Despite the scary race to prevent two meltdowns in Japan, the man who led the Chernobyl response explains how advances in nuclear design and the swift response will prevent any damage along the lines of 1986 Soviet disaster. Plus, Josh Dzieza talks to a nuclear scientist about how bad the situation could get.
The partial meltdown of Reactor 3 at the Fukushima Daiichi power station is the most serious nuclear accident since Chernobyl, but Russian experts say the differences mercifully outweigh the similarities.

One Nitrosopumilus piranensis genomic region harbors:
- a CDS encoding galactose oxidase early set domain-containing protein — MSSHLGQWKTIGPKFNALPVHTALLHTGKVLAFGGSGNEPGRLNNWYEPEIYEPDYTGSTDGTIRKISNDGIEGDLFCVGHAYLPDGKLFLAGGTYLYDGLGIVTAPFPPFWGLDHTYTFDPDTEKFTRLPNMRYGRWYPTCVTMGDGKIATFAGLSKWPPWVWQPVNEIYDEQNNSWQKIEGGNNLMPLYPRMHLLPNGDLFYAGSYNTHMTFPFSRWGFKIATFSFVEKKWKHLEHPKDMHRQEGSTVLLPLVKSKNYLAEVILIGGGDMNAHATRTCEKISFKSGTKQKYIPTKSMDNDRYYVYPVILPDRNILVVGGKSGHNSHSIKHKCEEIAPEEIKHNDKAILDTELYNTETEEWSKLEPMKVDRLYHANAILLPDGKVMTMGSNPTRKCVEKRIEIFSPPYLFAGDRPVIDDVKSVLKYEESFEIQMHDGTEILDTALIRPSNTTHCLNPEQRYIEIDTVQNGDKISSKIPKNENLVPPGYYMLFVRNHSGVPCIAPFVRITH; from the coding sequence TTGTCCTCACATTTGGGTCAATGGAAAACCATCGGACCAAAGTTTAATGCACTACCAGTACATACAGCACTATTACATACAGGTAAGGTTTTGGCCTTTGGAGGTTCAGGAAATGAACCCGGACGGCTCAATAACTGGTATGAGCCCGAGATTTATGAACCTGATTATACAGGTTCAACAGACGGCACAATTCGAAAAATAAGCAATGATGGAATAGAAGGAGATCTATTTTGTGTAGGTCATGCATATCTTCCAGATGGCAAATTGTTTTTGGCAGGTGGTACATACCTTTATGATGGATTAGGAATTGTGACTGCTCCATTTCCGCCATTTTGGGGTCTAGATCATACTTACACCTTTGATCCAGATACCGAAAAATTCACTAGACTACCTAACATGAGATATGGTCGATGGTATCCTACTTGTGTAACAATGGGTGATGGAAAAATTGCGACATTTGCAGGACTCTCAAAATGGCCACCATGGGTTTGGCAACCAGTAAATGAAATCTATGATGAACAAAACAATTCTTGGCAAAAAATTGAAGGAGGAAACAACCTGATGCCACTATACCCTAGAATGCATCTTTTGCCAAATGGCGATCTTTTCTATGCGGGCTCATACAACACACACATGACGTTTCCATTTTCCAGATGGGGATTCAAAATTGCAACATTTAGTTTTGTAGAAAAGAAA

Indeed it may be thanks in part to the terrible legacy of the April 1986 disaster that Fukushima's meltdown can be contained. "The accident at Fukushima shows that experts around the world drew some important lessons from what happened at Chernobyl," said nuclear engineer Ilgiz Iskhatov, who was decorated for his role in containing the fallout of the Chernobyl blast. "Now nuclear power-station designs and safety systems are capable of withstanding much more serious accidents [than Chernobyl]."
The meltdown of the Chernobyl reactor blew the unit's casing apart and voided the core to the atmosphere. Fukushima hasn't yet melted through the reactor vessel, thanks to engineers pumping seawater into the cooling systems.